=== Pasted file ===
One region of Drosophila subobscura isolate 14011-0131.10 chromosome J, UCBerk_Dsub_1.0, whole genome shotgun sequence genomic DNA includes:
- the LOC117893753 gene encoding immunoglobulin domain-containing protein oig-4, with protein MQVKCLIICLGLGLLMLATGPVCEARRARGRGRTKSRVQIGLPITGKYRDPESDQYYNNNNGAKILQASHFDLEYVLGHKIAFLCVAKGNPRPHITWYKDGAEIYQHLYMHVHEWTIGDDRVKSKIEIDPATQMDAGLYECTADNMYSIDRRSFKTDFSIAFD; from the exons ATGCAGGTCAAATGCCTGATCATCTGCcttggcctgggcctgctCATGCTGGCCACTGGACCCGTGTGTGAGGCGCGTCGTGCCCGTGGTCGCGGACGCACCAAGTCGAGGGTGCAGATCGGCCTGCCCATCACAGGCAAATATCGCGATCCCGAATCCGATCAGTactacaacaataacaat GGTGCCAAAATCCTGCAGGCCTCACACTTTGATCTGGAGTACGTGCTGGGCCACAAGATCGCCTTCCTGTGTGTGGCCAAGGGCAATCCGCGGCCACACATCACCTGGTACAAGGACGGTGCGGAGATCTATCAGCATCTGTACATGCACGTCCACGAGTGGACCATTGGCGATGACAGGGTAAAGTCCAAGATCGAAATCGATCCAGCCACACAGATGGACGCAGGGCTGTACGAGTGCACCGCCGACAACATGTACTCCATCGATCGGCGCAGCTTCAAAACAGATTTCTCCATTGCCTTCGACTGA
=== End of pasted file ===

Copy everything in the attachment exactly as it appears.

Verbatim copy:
One region of Drosophila subobscura isolate 14011-0131.10 chromosome J, UCBerk_Dsub_1.0, whole genome shotgun sequence genomic DNA includes:
- the LOC117893753 gene encoding immunoglobulin domain-containing protein oig-4, with protein MQVKCLIICLGLGLLMLATGPVCEARRARGRGRTKSRVQIGLPITGKYRDPESDQYYNNNNGAKILQASHFDLEYVLGHKIAFLCVAKGNPRPHITWYKDGAEIYQHLYMHVHEWTIGDDRVKSKIEIDPATQMDAGLYECTADNMYSIDRRSFKTDFSIAFD; from the exons ATGCAGGTCAAATGCCTGATCATCTGCcttggcctgggcctgctCATGCTGGCCACTGGACCCGTGTGTGAGGCGCGTCGTGCCCGTGGTCGCGGACGCACCAAGTCGAGGGTGCAGATCGGCCTGCCCATCACAGGCAAATATCGCGATCCCGAATCCGATCAGTactacaacaataacaat GGTGCCAAAATCCTGCAGGCCTCACACTTTGATCTGGAGTACGTGCTGGGCCACAAGATCGCCTTCCTGTGTGTGGCCAAGGGCAATCCGCGGCCACACATCACCTGGTACAAGGACGGTGCGGAGATCTATCAGCATCTGTACATGCACGTCCACGAGTGGACCATTGGCGATGACAGGGTAAAGTCCAAGATCGAAATCGATCCAGCCACACAGATGGACGCAGGGCTGTACGAGTGCACCGCCGACAACATGTACTCCATCGATCGGCGCAGCTTCAAAACAGATTTCTCCATTGCCTTCGACTGA